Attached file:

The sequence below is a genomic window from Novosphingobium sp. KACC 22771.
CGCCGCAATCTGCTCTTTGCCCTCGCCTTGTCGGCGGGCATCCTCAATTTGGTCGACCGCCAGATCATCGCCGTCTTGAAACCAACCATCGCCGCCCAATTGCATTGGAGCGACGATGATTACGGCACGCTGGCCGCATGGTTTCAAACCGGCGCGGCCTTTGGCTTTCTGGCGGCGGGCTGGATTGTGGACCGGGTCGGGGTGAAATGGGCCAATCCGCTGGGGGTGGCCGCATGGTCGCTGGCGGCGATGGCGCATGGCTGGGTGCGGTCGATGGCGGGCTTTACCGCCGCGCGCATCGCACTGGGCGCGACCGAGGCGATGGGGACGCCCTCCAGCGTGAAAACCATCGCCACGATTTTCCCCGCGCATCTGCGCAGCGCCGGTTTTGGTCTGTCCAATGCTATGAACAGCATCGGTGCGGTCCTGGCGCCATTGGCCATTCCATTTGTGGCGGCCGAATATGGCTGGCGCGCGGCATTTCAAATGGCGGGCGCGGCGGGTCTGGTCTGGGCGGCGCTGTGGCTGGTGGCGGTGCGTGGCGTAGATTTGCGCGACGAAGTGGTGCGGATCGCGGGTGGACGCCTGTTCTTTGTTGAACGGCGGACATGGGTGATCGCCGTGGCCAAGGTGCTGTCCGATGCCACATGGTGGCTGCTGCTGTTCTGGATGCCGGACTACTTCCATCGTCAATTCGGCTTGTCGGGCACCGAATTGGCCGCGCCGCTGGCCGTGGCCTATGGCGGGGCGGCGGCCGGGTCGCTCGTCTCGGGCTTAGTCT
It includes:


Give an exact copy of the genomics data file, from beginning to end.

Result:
The sequence below is a genomic window from Novosphingobium sp. KACC 22771.
CGCCGCAATCTGCTCTTTGCCCTCGCCTTGTCGGCGGGCATCCTCAATTTGGTCGACCGCCAGATCATCGCCGTCTTGAAACCAACCATCGCCGCCCAATTGCATTGGAGCGACGATGATTACGGCACGCTGGCCGCATGGTTTCAAACCGGCGCGGCCTTTGGCTTTCTGGCGGCGGGCTGGATTGTGGACCGGGTCGGGGTGAAATGGGCCAATCCGCTGGGGGTGGCCGCATGGTCGCTGGCGGCGATGGCGCATGGCTGGGTGCGGTCGATGGCGGGCTTTACCGCCGCGCGCATCGCACTGGGCGCGACCGAGGCGATGGGGACGCCCTCCAGCGTGAAAACCATCGCCACGATTTTCCCCGCGCATCTGCGCAGCGCCGGTTTTGGTCTGTCCAATGCTATGAACAGCATCGGTGCGGTCCTGGCGCCATTGGCCATTCCATTTGTGGCGGCCGAATATGGCTGGCGCGCGGCATTTCAAATGGCGGGCGCGGCGGGTCTGGTCTGGGCGGCGCTGTGGCTGGTGGCGGTGCGTGGCGTAGATTTGCGCGACGAAGTGGTGCGGATCGCGGGTGGACGCCTGTTCTTTGTTGAACGGCGGACATGGGTGATCGCCGTGGCCAAGGTGCTGTCCGATGCCACATGGTGGCTGCTGCTGTTCTGGATGCCGGACTACTTCCATCGTCAATTCGGCTTGTCGGGCACCGAATTGGCCGCGCCGCTGGCCGTGGCCTATGGCGGGGCGGCGGCCGGGTCGCTCGTCTCGGGCTTAGTCT
It includes: